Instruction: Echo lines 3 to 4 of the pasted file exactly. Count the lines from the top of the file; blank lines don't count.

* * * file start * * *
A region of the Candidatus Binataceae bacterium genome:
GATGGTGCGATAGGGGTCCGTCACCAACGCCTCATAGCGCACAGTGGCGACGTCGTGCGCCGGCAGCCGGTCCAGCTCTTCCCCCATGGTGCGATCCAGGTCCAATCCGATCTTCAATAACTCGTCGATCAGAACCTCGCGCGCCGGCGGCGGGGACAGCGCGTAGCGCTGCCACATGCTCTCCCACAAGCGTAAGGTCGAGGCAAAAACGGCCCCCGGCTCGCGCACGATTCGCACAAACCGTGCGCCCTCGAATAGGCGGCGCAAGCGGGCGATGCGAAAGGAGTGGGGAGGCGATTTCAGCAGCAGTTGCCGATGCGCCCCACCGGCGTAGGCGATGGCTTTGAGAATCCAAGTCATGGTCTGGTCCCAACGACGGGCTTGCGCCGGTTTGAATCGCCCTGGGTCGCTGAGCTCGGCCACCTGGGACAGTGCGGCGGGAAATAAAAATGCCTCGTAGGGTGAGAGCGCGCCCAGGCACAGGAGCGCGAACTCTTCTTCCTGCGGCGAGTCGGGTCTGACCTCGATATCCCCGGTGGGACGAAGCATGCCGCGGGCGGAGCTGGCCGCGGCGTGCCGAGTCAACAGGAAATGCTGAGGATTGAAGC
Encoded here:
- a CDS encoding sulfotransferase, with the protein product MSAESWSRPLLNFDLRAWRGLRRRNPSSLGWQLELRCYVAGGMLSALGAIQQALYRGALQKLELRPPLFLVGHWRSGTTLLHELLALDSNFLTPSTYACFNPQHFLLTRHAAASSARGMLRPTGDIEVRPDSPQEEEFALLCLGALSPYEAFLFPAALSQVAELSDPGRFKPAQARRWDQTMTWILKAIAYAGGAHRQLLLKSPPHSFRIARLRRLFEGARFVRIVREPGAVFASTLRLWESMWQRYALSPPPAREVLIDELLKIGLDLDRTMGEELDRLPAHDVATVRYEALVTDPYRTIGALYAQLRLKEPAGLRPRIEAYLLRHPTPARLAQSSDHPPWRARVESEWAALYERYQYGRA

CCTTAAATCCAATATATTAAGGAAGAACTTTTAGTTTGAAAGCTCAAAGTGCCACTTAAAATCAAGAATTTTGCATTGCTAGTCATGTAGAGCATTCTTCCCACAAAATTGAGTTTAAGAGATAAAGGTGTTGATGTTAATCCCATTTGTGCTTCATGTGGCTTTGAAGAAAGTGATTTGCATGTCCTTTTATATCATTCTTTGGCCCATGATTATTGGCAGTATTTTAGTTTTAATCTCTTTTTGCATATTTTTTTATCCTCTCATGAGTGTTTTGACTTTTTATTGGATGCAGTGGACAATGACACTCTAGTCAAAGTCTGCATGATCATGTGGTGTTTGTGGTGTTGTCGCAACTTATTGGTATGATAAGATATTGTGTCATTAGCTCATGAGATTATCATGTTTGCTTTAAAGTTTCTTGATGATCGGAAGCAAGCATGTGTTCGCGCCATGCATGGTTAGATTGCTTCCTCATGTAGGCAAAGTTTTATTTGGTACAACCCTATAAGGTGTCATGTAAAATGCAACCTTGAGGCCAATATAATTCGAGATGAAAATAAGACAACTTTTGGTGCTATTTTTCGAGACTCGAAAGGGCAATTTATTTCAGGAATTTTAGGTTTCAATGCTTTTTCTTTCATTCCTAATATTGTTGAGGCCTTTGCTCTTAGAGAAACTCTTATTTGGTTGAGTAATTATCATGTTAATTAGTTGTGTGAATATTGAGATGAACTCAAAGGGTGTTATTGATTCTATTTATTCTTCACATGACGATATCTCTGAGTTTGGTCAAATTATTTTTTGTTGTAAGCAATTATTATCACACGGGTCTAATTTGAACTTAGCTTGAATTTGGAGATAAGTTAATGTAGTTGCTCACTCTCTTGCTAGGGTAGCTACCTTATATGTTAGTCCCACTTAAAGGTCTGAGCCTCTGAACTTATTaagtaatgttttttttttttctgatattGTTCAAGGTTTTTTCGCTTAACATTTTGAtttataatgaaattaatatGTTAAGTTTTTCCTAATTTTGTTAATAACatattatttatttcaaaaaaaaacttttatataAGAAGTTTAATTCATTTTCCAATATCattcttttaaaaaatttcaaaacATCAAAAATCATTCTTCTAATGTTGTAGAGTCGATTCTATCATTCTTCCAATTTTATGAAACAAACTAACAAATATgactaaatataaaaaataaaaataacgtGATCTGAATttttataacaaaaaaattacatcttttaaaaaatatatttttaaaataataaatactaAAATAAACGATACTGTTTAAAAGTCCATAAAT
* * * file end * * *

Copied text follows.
Encoded here:
- a CDS encoding sulfotransferase, with the protein product MSAESWSRPLLNFDLRAWRGLRRRNPSSLGWQLELRCYVAGGMLSALGAIQQALYRGALQKLELRPPLFLVGHWRSGTTLLHELLALDSNFLTPSTYACFNPQHFLLTRHAAASSARGMLRPTGDIEVRPDSPQEEEFALLCLGALSPYEAFLFPAALSQVAELSDPGRFKPAQARRWDQTMTWILKAIAYAGGAHRQLLLKSPPHSFRIARLRRLFEGARFVRIVREPGAVFASTLRLWESMWQRYALSPPPAREVLIDELLKIGLDLDRTMGEELDRLPAHDVATVRYEALVTDPYRTIGALYAQLRLKEPAGLRPRIEAYLLRHPTPARLAQSSDHPPWRARVESEWAALYERYQYGRA